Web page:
Even before the start, Ari Huusela emphasised that he did not want to stress himself: Arriving is the goal. As a professional pilot, he has to stick to fixed schedules for the rest of his life. This morning, Friday 5 March, he arrived in Les Sables d’Olonne at 7:35 UTC after 116 days as the 25th and last of 33 sailors who had started. He thus closes the Vendée Globe 2020.
If anyone can make a racing yacht cabin look like a rumpus shack, it’s Ari Huusela. The first Finn to compete in a Vendée Globe, he took a leisurely approach to this historic event with 116 days of sailing. This puts the 58-year-old in the best Finnish tradition. In the Golden Globe Race two years ago, it was also a Finn, Tapio Lehtinen, who finished last in the round-the-world race.
Ari preferd to lounge in long underpants to Finnish women’s songs aboard his “Stark” and is gearing up to be the last to blow out the candle at the Vendée Globe 2020. If the weather before Les Sables d’Olonne proves to be too unfriendly, he will do an extra lap.
The Finns have proven their competitive qualities in previous generations. Patriotic ambition is no longer necessary for Finnish sailors. Until the middle of the last century, Finnish windjammer crews reliably won the informal wheat race from the Pacific around Cape Horn to Europe. The mastheads of the Pamir, the Passat and the Duchess Cecilie rise behind Ari’s IMOCA.
Today’s flagship sailors like Ari Huusela or his good friend Tapio Lehtinen do honor to their country through character rather than trophies. We talked to Tapio about Finnish sailors in general and Ari Huusela in particular. The first thing the 63-year-old former commodore of the Helsingfors Segelsällskap makes clear is that “In the Wheat Regatta, the Finns did win – but on ships built in Germany, like the Duchess Cecilie from Bremerhaven.”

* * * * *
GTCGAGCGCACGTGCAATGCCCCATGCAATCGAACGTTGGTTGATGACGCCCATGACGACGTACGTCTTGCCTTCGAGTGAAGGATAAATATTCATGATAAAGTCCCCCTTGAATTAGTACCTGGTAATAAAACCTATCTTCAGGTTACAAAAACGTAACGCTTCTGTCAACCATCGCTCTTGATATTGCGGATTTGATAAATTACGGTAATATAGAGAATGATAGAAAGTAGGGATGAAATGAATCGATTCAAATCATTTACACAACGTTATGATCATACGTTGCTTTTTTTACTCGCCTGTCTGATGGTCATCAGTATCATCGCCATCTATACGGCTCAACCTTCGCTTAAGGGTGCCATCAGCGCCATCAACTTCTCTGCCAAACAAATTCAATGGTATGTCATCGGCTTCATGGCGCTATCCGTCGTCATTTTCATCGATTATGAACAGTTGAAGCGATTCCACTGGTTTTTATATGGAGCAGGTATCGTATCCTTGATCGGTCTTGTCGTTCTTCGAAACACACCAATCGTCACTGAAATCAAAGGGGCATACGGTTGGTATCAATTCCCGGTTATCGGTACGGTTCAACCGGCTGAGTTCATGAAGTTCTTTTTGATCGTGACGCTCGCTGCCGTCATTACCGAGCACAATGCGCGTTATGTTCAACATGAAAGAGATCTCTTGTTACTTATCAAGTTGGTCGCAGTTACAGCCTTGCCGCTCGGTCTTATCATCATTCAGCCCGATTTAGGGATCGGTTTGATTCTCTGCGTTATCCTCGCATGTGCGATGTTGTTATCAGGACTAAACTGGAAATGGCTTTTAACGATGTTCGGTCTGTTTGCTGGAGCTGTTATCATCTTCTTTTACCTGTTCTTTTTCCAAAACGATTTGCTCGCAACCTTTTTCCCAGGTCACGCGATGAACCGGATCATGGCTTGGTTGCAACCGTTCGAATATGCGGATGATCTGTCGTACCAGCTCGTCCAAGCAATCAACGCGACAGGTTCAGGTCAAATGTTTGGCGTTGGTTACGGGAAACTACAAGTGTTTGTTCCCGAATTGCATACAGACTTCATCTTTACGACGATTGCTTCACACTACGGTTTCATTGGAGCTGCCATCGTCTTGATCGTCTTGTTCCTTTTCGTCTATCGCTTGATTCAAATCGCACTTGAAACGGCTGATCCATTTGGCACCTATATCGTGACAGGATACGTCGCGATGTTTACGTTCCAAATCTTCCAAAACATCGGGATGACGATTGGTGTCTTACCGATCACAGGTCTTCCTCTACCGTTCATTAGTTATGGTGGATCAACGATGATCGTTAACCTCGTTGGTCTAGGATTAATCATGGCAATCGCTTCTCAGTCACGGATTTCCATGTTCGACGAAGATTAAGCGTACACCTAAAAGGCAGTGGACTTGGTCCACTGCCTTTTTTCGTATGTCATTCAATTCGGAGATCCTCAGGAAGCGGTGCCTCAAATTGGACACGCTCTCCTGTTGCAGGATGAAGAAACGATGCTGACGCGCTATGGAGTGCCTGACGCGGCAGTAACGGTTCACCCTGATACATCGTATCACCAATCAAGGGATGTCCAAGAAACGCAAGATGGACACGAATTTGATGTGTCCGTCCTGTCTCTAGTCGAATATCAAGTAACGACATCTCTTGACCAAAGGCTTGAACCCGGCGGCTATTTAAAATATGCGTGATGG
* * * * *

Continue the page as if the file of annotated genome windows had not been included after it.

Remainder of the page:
Tapio Lehtinen seems to be blessed with similar long-suffering patience as Ari. The engineer and professional sailor took part in the Golden Globe Race 2018 and finished last of the five remaining participants. In return, he was the only one to complete the course almost entirely under sail (because his motor collapsed right at the beginning). Tapio will start again in the upcoming Golden Globe Race and in the re-edition of the Whitbread Race as the Ocean Race.
He is enthusiastic: “Initiator Don McIntyre has invented a time machine. He is bringing back the golden age of ocean racing.“ Tapio attributes Ari’s leisurely style to his basic professional attitude: “As a professional pilot, safety is paramount to Ari, so he sails thoughtfully and conservatively. Besides, it was too expensive to take out insurance for his IMOCA. With an uninsured private boat, you don’t take risks …”
Alex and Ari, two unlikely friends
In the preparations for the Vendée Globe, Tapio could be of little help to Ari. Tapio focuses on oldschool sailing with boats that easily have half a century behind them. “I belong to the old school”, he confirms. “With my six-meter yacht “May Be IV” I sail without an engine and without electronics in the Baltic Sea. Less is more, it means pure sailing. I love the six-meter yachts from Olin Stephens, they swim with the waves, not against them.”
Ari Huusela faced very different challenges with his 2007 IMOCA. When it comes to problems with a hydrogenerator, Tapio is the wrong person to turn to. Ari’s British friend Alex Thomson, skipper of the IMOCA Hugo Boss, was able to prepare him much more specifically for sailing in the southern latitudes under modern conditions.